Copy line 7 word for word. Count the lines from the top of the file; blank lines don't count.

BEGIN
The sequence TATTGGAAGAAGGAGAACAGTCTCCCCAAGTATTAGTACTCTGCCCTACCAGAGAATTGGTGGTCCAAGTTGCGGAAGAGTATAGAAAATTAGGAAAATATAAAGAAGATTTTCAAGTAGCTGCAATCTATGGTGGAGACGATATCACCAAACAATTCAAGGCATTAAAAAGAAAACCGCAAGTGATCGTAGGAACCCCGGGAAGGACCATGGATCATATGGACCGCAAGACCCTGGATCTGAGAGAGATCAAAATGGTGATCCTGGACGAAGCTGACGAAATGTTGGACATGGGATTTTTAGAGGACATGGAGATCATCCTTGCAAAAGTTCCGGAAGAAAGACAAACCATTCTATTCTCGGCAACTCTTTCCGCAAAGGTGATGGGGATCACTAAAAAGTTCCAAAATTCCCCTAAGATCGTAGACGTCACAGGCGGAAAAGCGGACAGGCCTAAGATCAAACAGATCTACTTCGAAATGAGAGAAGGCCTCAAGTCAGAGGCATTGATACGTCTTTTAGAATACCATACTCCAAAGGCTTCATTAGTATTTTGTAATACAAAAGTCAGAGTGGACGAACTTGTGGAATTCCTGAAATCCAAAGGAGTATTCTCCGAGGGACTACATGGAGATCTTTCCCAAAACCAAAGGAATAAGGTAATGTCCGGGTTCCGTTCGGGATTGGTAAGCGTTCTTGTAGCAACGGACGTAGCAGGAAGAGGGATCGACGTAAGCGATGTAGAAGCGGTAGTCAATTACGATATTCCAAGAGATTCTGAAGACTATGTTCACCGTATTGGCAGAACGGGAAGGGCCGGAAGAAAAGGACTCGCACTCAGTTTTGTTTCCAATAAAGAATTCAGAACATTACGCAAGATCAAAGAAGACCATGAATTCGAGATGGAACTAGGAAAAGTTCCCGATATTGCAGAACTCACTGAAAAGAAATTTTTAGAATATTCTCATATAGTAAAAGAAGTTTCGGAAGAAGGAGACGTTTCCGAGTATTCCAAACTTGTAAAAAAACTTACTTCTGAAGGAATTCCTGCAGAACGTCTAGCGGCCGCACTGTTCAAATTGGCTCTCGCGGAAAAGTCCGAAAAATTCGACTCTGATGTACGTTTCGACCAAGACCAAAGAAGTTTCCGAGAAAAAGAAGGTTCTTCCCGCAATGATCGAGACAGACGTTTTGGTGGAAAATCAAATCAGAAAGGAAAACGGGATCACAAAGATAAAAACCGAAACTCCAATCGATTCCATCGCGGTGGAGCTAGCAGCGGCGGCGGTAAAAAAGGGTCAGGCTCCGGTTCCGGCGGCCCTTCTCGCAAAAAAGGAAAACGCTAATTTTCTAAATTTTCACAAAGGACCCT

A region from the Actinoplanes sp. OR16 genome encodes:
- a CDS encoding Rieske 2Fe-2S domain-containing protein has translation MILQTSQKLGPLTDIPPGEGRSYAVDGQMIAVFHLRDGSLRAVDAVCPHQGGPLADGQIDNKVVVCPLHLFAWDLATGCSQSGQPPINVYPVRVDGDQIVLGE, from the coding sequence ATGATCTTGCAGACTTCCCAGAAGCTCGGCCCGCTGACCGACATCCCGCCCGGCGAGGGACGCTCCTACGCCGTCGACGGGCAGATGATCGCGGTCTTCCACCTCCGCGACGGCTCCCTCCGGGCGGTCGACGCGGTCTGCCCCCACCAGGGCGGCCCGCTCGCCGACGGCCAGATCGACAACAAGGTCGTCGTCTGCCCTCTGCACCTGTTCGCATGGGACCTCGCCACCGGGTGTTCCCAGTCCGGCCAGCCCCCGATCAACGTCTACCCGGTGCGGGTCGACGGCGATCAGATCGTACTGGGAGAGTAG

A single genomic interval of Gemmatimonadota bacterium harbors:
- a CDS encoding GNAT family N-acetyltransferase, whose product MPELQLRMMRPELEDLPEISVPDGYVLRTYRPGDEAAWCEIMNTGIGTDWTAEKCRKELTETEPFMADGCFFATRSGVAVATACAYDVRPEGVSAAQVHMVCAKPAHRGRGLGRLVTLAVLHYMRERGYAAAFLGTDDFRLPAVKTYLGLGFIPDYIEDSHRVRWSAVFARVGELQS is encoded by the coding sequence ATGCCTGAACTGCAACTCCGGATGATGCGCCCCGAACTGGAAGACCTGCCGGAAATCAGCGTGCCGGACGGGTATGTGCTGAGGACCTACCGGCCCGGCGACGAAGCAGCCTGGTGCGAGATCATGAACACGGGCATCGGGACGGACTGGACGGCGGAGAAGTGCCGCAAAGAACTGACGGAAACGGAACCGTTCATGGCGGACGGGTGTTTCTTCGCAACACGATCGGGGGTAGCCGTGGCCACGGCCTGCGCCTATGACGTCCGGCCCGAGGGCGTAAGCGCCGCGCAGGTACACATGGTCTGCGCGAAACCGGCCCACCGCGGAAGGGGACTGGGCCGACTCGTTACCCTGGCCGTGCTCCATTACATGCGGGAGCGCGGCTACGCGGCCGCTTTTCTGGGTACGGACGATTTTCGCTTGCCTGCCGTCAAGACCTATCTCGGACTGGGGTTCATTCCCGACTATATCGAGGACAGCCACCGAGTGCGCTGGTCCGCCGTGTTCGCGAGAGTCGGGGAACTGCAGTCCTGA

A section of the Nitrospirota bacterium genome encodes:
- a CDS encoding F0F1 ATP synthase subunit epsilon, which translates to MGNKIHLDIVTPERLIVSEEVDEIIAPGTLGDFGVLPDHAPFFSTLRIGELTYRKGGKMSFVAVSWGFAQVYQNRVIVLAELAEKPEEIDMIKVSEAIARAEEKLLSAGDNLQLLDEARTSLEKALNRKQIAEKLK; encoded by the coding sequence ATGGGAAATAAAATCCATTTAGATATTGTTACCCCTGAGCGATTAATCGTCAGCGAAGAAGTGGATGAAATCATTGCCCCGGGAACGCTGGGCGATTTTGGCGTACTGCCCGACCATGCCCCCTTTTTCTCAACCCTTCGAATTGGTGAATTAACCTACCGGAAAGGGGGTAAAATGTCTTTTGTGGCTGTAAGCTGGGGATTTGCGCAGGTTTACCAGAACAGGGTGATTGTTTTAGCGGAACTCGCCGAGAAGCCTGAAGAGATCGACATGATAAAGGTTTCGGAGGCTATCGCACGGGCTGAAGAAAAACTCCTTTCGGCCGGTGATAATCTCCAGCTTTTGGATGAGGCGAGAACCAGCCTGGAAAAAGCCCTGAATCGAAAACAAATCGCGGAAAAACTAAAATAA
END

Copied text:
- a CDS encoding F0F1 ATP synthase subunit epsilon, which translates to MGNKIHLDIVTPERLIVSEEVDEIIAPGTLGDFGVLPDHAPFFSTLRIGELTYRKGGKMSFVAVSWGFAQVYQNRVIVLAELAEKPEEIDMIKVSEAIARAEEKLLSAGDNLQLLDEARTSLEKALNRKQIAEKLK; encoded by the coding sequence ATGGGAAATAAAATCCATTTAGATATTGTTACCCCTGAGCGATTAATCGTCAGCGAAGAAGTGGATGAAATCATTGCCCCGGGAACGCTGGGCGATTTTGGCGTACTGCCCGACCATGCCCCCTTTTTCTCAACCCTTCGAATTGGTGAATTAACCTACCGGAAAGGGGGTAAAATGTCTTTTGTGGCTGTAAGCTGGGGATTTGCGCAGGTTTACCAGAACAGGGTGATTGTTTTAGCGGAACTCGCCGAGAAGCCTGAAGAGATCGACATGATAAAGGTTTCGGAGGCTATCGCACGGGCTGAAGAAAAACTCCTTTCGGCCGGTGATAATCTCCAGCTTTTGGATGAGGCGAGAACCAGCCTGGAAAAAGCCCTGAATCGAAAACAAATCGCGGAAAAACTAAAATAA